Chapter 143

                Nick sat in the back, eyes out the window as Eliza and Jerome switched off having to drive in the gas station parking lot. It wasn’t a terribly long trek from Lander to Las Vegas, but neither were especially fond of the task. Curiously, part of Nick actually missed the old days, when he had to stuff himself into a shitty old Bug rather than the spacious backseat of a luxury SUV. There had been something peaceful about it being just him, a half-busted car, and the open road sprawled out before him. Maybe he liked the idea of all the possibilities that lay on the stretch of highway. Maybe he enjoyed the small section of time where he didn’t have to play any games or wear any faces; he could just be a man on the road. Maybe he was glazing a past experience in nostalgia to avoid dwelling on his current situation.

                That last one seemed mostly, albeit not entirely, right.

                Technically speaking, he had no idea what was waiting for him in Vegas. Eliza had been tight-lipped aside from her one bit of advice, and there were just too many possibilities to know anything for certain. All Nick was sure of was that it would be troublesome, and that had a fifty-fifty shot of making it interesting.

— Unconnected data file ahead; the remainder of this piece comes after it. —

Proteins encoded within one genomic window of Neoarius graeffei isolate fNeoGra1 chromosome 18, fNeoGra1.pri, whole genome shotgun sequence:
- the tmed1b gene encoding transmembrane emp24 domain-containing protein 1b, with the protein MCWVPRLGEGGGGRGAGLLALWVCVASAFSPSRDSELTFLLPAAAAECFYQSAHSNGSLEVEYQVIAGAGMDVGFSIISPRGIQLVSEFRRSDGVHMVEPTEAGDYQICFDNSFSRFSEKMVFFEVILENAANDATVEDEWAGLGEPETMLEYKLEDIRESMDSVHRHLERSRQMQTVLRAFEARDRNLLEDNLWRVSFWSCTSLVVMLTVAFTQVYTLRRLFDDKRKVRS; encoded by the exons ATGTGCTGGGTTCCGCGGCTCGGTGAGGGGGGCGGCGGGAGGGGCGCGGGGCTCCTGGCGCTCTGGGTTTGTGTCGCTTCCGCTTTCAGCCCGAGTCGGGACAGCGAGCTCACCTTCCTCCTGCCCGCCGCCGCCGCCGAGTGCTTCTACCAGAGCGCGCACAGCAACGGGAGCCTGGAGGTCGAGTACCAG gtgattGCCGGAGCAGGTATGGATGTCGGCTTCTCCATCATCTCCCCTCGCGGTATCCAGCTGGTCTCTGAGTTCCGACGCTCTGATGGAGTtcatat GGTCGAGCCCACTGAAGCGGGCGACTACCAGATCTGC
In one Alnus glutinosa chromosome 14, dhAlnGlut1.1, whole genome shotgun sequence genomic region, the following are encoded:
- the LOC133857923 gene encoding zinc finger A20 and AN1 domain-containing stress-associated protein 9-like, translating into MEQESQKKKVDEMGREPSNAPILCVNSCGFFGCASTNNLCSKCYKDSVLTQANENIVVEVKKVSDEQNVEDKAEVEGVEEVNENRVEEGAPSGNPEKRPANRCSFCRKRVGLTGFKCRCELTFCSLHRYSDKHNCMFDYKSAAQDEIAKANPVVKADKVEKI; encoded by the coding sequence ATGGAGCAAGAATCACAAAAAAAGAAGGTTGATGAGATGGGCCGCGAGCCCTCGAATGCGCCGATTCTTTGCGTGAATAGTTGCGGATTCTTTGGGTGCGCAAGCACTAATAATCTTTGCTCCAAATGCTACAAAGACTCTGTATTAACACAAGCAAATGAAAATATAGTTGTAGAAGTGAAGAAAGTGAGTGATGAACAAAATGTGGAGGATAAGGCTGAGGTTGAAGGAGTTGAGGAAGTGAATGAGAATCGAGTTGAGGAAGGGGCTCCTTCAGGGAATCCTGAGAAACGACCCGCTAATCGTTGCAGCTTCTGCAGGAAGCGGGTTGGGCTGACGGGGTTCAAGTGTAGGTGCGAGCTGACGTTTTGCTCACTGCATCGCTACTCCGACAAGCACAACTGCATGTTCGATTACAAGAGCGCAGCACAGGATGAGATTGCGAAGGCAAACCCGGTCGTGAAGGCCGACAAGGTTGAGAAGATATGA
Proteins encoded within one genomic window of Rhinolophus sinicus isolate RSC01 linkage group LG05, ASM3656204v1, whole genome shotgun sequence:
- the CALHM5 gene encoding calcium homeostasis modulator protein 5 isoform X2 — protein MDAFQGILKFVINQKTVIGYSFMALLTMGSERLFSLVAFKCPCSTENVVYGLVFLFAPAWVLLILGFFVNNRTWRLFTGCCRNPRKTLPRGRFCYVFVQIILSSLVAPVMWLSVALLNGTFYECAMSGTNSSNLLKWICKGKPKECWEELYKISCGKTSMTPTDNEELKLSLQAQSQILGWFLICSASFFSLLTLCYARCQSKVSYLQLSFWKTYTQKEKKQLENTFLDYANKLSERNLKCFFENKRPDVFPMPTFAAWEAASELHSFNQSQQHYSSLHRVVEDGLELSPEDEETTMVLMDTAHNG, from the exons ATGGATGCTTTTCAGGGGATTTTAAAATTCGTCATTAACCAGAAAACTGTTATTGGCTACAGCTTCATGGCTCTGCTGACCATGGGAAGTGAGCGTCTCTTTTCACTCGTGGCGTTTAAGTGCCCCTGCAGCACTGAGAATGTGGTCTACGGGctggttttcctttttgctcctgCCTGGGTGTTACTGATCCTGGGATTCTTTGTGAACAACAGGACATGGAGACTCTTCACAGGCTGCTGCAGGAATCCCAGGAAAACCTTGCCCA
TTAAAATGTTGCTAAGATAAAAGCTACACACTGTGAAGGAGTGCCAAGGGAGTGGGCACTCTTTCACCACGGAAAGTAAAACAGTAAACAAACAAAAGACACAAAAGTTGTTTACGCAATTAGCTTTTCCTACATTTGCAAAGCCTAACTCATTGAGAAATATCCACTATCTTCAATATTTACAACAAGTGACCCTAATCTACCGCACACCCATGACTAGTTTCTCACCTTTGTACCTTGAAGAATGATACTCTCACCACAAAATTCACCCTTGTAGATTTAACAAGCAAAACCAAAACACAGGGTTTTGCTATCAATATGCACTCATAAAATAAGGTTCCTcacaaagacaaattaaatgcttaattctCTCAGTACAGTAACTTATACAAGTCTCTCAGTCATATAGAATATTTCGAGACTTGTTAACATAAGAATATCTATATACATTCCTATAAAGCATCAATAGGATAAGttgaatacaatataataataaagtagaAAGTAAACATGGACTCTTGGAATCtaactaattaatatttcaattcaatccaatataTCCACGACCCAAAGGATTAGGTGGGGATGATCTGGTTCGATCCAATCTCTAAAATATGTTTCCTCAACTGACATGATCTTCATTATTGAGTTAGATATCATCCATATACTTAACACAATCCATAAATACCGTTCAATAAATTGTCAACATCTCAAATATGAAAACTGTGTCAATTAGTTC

Still, no matter how he tried Nick couldn’t shake the feeling in his stomach. The sensation was like the inverse of what had been waiting for him when he finally found Abridail’s body. It was dark, unwanted, and heavy. Worse, the closer they got to Vegas, the stronger the feeling grew. Whether it was a new aspect of his ability or simply intuition his conscious mind refused to acknowledge, it was persistent.

                Nick kept staring out the window as Jerome threw the car into drive and put them back onto the long stretch of highway that led to the bright twinkling lights of a place Nick had once considered home. Whatever challenge or problem was awaiting him there, Nick would face it head on. That’s who he was, that’s how he’d been trained to deal with things.

                But until they arrived, all he could do was count the road signs going by, and think.

*              *              *

                The cold struck him by surprise, although it shouldn’t have. Mr. Transport had insisted Vince don a heavy jacket before they teleported, and now that they were staring out at the snow-swept landscape Vince understood why. For a moment, his heart leapt into his throat as a memory from freshman year came bursting forth. They wouldn’t dump him at the same mountain, this time alone, would they?